Last week we looked at the 430 regular one and two-bed rooms available when the Guest House at Graceland opens in October. Today, we’ll take a peek at the four choices in special, luxurious suites. Warning, they’re budget busters, especially the eleven suites on the top floor, nicknamed “The Upstairs.”
The first step up is the Living Room Suites, and all four of them have a courtyard view. Although they feature only one bed, their open floor plan is touted as the special attraction of these suites. They all have a view of the courtyard.
It’s hard to tell in this rendering (and the reservations lady had no idea), but it looks like that might be the king-size bed behind the partition holding the TV. If that is the bed against the back wall, we can assume there is another TV on the opposite side of the partition.
The hotel website says there is a separate living room area, and you can see two chairs or maybe it’s a chair and a couch, plus a coffee table. Hopefully there is more seating that we can’t see beyond the area shown in the rendering. The reservations lady said the suite also included a Keurig coffee station, microwave and mini-refrigerator. I guess they are over near the bathroom, which is out of frame.
The cost for Sunday through Thursday bookings is $349 (plus $30 more for weekends, and that hefty 21% taxes). This compares to $179 for the basic room with the view. It seems like a big premium for a rather small living area. You certainly couldn’t do much hanging out with friends with so little seating.
Artist’s rendering of the Lobby at the Guest House at Graceland
Next, we take a big jump up to the TCB Suites. Big price jump, anyway. The Guest House website shows the exact same rendering for these eleven suites as for the Living Room Suites above. The reservation lady could offer no explanation for this, and to be fair, she hasn’t seen any rooms yet, as they are still under construction.
So it could be that the TCB Suite picture is correct, and that there is much more space beyond what it shows. The website says it contains a separate living room with a sofa and dining table and is perfect for entertaining. There is no kitchenette to prepare meals, however, just the Keurig coffee station, microwave and mini-refrigerator.
Considering the price, we can probably assume there is much more floor space and seating than is shown. The tab is $549 plus $30 for weekends, and the taxes. That’s $370 more than the basic room. They will probably book out early for Elvis Week and other big occasions at Graceland, because they work well as hospitality suites. But, on the off days, especially in the middle of week, it’s not hard to imagine many of the TCB Suites sitting empty. Who knows?
Now, if you want to do some serious entertaining, the choice for you could be one of the two Vernon and Gladys Suites. These look like party central.
Again, there is just one bedroom, but surely there is at least one extra bathroom. You can host a lot of people in 1,100 square feet. So, there must be more space we can’t see in this rendering. The website says there is a dining room table, which we can immagine holding a big buffet spread of food. You can see the wet bar on the left. Needless to say, there is a view of the courtyard.
The décor is inspired by the colors in Elvis’ parents’ room at Graceland. What do you think? I think the lobby picks up the colors better. Scroll back and check it out.
The tab for a night in a Vernon and Gladys Suite is $1,049 (plus 21% taxes), so booking it for a few days will cost a bundle. Wouldn’t you love to go to Elvis Week or the Birthday Celebration and get invited to a party here? That would be so much fun.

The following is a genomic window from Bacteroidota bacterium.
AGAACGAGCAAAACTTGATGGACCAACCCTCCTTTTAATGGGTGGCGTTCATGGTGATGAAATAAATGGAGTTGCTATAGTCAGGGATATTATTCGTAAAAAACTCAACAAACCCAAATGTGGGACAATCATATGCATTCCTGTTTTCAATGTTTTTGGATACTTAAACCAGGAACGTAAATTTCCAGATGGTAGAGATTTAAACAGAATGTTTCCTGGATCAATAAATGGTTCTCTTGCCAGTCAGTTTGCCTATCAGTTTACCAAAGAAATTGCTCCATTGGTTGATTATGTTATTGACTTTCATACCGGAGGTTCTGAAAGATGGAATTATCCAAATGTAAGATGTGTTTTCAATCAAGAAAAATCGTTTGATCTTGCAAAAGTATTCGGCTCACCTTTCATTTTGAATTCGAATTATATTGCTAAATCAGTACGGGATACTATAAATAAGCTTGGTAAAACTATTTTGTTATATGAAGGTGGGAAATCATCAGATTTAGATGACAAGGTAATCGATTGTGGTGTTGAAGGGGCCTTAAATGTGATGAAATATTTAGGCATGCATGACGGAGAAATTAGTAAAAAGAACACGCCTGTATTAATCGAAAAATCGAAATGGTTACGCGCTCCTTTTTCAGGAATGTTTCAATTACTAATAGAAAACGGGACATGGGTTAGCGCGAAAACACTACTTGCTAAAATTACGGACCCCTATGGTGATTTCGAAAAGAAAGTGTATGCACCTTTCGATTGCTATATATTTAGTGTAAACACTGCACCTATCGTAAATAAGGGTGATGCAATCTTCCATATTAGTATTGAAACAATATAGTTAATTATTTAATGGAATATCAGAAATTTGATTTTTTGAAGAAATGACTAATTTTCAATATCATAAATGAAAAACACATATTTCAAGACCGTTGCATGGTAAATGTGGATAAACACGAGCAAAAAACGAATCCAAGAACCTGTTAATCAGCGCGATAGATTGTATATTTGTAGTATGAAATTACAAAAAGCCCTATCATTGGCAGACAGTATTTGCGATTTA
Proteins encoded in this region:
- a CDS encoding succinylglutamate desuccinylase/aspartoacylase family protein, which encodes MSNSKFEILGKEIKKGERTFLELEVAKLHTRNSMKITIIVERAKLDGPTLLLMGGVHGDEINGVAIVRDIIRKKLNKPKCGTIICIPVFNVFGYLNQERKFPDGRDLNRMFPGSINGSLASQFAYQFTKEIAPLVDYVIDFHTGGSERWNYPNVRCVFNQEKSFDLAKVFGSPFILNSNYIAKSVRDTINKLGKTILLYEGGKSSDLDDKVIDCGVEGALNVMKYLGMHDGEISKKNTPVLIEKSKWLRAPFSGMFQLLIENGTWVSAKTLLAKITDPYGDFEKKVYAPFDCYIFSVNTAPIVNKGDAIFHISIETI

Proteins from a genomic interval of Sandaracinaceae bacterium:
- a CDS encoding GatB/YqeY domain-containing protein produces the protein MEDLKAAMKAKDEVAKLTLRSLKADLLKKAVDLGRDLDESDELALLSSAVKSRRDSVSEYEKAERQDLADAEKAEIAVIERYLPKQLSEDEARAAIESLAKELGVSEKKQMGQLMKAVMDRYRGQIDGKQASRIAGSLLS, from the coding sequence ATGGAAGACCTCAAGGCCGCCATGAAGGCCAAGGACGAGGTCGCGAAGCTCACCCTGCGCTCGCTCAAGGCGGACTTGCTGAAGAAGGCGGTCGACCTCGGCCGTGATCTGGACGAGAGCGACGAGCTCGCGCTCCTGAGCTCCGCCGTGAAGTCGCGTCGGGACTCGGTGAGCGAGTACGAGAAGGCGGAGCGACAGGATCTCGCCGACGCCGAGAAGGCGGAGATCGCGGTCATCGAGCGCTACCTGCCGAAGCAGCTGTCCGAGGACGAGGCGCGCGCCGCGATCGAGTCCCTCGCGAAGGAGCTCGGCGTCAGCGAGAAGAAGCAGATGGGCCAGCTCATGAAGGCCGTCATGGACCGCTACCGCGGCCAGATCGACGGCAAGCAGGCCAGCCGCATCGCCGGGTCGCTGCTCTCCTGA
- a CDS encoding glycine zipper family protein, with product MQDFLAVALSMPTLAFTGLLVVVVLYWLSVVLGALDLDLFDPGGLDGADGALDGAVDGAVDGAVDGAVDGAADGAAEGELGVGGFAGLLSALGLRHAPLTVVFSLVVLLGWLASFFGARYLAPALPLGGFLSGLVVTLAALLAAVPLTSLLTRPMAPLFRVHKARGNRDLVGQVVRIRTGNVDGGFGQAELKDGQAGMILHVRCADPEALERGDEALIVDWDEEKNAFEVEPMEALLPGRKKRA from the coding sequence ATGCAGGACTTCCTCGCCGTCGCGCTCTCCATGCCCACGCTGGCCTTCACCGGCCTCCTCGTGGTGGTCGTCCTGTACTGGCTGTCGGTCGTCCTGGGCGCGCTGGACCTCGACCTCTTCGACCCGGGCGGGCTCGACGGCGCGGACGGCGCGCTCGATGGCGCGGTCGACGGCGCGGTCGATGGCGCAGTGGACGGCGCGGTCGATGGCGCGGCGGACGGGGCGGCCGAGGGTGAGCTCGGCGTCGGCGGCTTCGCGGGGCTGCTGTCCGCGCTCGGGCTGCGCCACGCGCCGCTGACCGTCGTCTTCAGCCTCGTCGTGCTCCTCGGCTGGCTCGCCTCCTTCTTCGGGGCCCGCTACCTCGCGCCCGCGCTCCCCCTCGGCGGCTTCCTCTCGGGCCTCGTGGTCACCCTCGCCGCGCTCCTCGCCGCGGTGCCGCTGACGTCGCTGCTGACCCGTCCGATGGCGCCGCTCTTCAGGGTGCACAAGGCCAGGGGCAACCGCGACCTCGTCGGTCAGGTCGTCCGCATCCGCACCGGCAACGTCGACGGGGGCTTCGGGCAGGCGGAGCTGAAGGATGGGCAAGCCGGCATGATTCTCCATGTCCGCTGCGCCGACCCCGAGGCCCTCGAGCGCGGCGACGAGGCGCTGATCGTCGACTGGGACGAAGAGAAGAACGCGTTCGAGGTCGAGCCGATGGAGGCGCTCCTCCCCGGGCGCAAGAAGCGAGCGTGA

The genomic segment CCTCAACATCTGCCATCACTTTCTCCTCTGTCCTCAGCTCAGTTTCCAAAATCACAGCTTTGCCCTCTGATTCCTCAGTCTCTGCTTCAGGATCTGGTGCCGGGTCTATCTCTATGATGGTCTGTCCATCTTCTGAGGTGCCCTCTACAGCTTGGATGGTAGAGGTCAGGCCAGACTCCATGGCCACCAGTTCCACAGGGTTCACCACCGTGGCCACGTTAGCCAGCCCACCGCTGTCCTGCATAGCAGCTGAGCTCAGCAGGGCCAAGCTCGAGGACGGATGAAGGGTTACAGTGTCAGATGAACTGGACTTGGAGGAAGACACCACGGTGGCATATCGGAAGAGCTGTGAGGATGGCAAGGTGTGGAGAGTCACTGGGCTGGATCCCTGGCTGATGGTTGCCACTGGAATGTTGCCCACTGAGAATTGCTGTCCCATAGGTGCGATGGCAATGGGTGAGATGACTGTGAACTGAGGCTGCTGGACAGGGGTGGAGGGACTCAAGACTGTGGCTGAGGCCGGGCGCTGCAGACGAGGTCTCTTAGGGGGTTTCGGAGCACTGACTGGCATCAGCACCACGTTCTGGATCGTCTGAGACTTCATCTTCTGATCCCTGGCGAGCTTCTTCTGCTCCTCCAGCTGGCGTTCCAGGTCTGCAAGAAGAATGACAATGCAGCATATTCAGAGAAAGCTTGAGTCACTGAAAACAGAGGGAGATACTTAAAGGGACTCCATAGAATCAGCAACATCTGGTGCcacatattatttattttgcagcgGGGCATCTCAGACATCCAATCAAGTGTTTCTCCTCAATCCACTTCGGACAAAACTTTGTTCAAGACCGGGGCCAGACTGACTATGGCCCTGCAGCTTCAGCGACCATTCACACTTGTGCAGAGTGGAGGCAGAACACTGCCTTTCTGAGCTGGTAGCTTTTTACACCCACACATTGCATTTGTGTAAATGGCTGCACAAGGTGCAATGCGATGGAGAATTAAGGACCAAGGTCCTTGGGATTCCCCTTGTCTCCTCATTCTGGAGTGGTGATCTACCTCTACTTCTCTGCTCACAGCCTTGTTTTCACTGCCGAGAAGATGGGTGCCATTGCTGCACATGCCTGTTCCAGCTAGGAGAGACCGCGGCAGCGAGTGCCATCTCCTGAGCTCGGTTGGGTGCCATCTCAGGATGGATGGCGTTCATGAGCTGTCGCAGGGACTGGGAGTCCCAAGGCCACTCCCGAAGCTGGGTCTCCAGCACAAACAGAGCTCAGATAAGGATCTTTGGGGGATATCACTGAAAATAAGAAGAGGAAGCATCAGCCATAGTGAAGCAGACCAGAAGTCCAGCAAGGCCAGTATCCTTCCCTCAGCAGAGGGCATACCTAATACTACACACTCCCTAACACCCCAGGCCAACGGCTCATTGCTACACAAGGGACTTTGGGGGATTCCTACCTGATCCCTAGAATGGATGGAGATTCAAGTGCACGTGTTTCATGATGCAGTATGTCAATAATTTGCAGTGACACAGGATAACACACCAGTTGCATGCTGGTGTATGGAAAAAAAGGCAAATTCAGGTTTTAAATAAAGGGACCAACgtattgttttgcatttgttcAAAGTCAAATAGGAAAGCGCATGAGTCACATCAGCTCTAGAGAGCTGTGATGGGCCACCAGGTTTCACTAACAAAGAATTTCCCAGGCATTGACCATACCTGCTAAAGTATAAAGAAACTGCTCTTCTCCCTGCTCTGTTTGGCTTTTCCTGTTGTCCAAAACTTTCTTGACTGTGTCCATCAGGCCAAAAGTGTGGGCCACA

Finally, the top of the line are the two King’s Suites, one styled after Elvis’ bedroom, and the other with a Las Vegas theme. The hotel website describes them as luxurious and one-of-kind.
This picture shows the Las Vegas design. The website says it features “a royal blue and purple color palette with plush fabrics and furnishings, vintage touches and contemporary twists.” I guess I’m too decorating-challenged to appreciate how this reflects a Las Vegas vibe.
That really doesn’t matter because the suite looks so great. There are two bedrooms with king-size beds, a dining room (visible behind the couch), and a living room. A separate wet bar is not shown. Naturally, these suites have a view of the courtyard.
So far, there is no rendering of the Elvis’ Bedroom option, which “draws inspiration from Elvis’ master bedroom at Graceland and features rich red and black tones with metallic gold and silver finishes and a custom draped canopy bed, with TVs overhead.” I’ll bet that will be spectacular. Because it “provides guests with an unparalleled opportunity to live like The King,” I predict it will be way more popular than the Las Vegas version.
The King’s Suites contain 1,540 square feet (that’s more than my first house with three bedrooms and two baths). They could certainly be used for entertaining, but I envision them as the place where a well-healed guest wants to stay in maximum luxury while on an Elvis pilgrimage. And he will have to shell out $1,379 a night to do it.
Artist’s Rendering of the Lobby Bar at the Guest House at Graceland.
I’ve been to Graceland five times in the last twenty-three years (four times were during Elvis Week). I’ve stayed at the Days Inn just down from the Car Museum, Wilson’s World Hotel (before it became Heartbreak Hotel), the Peabody Hotel downtown twice and the Holiday Inn Airport once. If I ever get back, I’m staying at the Guest House at Graceland. And I’m going to hang around the Vernon and Gladys Suite to see if there is a party going on I can crash.
Tip on Making Reservations. The listed number is 800-238-2000, but this is the regular Graceland number. To save time listening through the series of prompts about tickets, gift shop, Elvis Insiders, etc, simply push O,O,O.
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